One of the reasons I chose the MBA at Cambridge Judge Business School was the experiential, collaborative, and practical nature of the Cambridge programme. The Cambridge Venture Project (CVP) that we just concluded this term delivered on that. The CVP, which is an eight week live Case Project in the Michaelmas Term, was a chance to work with an early-stage entrepreneur from the Cambridge Silicon Fen with my study group.
A distinctive feature of my study group, that is hand-picked by the MBA Programme team, is its diversity. Not only was it diverse in terms of nationality, it was also diverse in terms of background and skillsets. There was Aparna from India, who had worked in the public sector and product management, Jose from Chile, who worked with airlines in customer experience, analytics, and data science, Yiwen from China, who has a diverse financial and economics background having worked with Deloitte, Bryden from Canada, whose background was in strategy and asset management, and myself from Kenya, with both an engineering and entrepreneurship background.
To avoid being too much of a task-based team, we went punting together before we began the project. I also found that a scavenger hunt helped us get to know each other and have fun outside of the CVP project.
Working with our client, Get Zero, who is building a gamified app to help achieve net zero homes in the UK, was a unique experience. As someone with six years of working experience as both a civil engineer and an entrepreneur, the CVP felt like a taster of management consulting.
The CVP project, which lasted from late mid-October to early December, across our first MBA term, had an interesting cycle; there was the initial introduction to the client and the mentor, the understanding of the client’s market challenge, then the definition of our scope and deliverables which we documented in the Project Initiation Document (PID). This was then followed by the market research, the check-in meetings, and the final sprint towards a presentation of the project overall, with the project deliverables as defined in the initial PID.
We undertook market research for the best beachhead segment for our client and offered commercialisation options for their app. As we did the research, it was very interesting getting insights into the energy market across the UK, in particular. I also found conversations with our dedicated Mentor and Cambridge eco-system legend, Hugh Parnell, along with other energy industry experts, to be particularly useful in shaping the outcome of the project.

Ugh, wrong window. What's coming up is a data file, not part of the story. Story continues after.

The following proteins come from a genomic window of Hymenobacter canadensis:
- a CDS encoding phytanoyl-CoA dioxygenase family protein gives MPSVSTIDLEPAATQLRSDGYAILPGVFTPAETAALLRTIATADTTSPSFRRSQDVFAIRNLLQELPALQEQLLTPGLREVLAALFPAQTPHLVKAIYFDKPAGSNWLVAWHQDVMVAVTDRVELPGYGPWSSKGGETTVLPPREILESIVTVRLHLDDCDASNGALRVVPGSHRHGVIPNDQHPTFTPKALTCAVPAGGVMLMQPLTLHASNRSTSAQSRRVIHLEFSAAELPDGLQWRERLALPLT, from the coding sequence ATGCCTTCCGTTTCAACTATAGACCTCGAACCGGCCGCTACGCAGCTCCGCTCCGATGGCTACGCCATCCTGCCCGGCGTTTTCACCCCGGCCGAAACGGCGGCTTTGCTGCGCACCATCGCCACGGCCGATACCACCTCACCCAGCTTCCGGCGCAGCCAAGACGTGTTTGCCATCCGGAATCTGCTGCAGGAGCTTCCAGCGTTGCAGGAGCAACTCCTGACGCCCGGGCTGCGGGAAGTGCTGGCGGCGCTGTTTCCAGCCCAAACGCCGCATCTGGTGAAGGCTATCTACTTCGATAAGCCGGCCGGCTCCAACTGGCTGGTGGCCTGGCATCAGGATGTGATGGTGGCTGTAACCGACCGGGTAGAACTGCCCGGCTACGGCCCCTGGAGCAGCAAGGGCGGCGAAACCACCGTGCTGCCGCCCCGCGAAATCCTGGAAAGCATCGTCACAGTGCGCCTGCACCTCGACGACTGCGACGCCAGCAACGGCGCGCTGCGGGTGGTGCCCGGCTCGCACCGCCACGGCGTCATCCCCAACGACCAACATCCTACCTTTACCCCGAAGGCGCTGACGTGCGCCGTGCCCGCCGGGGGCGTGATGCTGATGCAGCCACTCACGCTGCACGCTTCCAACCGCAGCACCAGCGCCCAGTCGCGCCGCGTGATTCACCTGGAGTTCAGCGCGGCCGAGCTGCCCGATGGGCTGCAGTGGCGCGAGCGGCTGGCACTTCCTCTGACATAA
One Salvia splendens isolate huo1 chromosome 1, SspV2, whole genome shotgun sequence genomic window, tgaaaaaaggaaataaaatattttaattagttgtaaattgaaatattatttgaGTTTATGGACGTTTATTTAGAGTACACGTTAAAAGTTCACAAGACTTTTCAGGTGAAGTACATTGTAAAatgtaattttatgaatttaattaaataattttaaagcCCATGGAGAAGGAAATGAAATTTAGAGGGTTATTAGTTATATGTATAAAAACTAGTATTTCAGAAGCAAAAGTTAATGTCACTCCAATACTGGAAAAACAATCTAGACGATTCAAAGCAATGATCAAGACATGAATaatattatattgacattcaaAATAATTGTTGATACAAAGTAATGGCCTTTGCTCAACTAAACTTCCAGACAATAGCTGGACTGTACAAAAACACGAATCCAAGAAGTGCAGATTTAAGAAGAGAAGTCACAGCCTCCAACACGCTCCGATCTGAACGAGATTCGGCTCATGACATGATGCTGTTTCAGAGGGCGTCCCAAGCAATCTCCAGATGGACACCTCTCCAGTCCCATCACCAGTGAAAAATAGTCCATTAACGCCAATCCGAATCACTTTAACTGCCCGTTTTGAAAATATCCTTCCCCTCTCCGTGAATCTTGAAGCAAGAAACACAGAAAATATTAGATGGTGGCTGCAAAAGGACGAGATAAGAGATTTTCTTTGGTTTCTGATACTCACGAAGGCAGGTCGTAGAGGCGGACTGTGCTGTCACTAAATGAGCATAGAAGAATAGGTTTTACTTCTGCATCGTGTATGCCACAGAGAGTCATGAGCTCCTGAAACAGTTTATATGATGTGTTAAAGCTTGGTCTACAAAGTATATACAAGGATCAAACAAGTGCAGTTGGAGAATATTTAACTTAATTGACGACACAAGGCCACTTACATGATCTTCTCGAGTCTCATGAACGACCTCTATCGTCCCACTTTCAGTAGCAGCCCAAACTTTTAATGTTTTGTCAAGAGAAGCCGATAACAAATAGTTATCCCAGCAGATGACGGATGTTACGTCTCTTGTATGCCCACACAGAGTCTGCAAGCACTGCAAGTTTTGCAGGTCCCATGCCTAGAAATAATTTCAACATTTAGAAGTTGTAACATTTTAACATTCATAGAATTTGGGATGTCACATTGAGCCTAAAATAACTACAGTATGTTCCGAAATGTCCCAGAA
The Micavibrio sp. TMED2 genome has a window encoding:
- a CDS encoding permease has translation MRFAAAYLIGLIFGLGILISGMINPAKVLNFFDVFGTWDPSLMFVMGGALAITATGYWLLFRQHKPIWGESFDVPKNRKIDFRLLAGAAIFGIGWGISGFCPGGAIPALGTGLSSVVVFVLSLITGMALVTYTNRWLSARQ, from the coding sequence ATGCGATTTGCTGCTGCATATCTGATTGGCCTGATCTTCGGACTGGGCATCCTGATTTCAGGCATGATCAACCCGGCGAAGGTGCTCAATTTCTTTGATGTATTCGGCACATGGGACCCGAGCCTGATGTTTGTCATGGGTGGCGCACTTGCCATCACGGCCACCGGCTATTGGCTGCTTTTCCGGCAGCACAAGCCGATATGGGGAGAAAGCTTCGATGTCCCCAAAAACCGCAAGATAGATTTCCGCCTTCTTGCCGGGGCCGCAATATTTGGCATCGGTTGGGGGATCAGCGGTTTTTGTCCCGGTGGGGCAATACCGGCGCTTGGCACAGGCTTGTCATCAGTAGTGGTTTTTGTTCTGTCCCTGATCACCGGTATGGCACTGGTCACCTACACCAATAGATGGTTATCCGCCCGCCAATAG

To help in the successful execution, collaboration, and completion of this project, there was the MBA Management Praxis core course that began before and ran alongside the CVP, whose main purpose was to help us understand the nuances involved in team building. This was further supplemented by teamwork exercises, games, and a facilitated group meeting with another study group. I was excited to employ my facilitation skills in one of these reflection sessions with another study group. A surprise module that we took, whose content I now apply in presentations and normal interactions going forward, was a Body Talk programme, which helped us prepare for our final CVP presentation. Having previously built my own business from idea to market, it was interesting to see how other entrepreneurs and business owners approach their commercialisation options.
Looking back, I am impressed by the amount of work we managed to put in, given that the CVP project ran parallel with the full-time MBA. Among other things, I gained market research and problem-solving skills for early-stage entrepreneurs. I am also impressed by the openness of the mentor and other support staff across the CJBS community, like the library services, and how much they were invested in helping us succeed.
Most of all, I was impressed by the humility of my MBA team and group members, who even with their vast and rich experience, were all equally curious to be learners and explorers and to contribute towards the future realisation of net zero homes.
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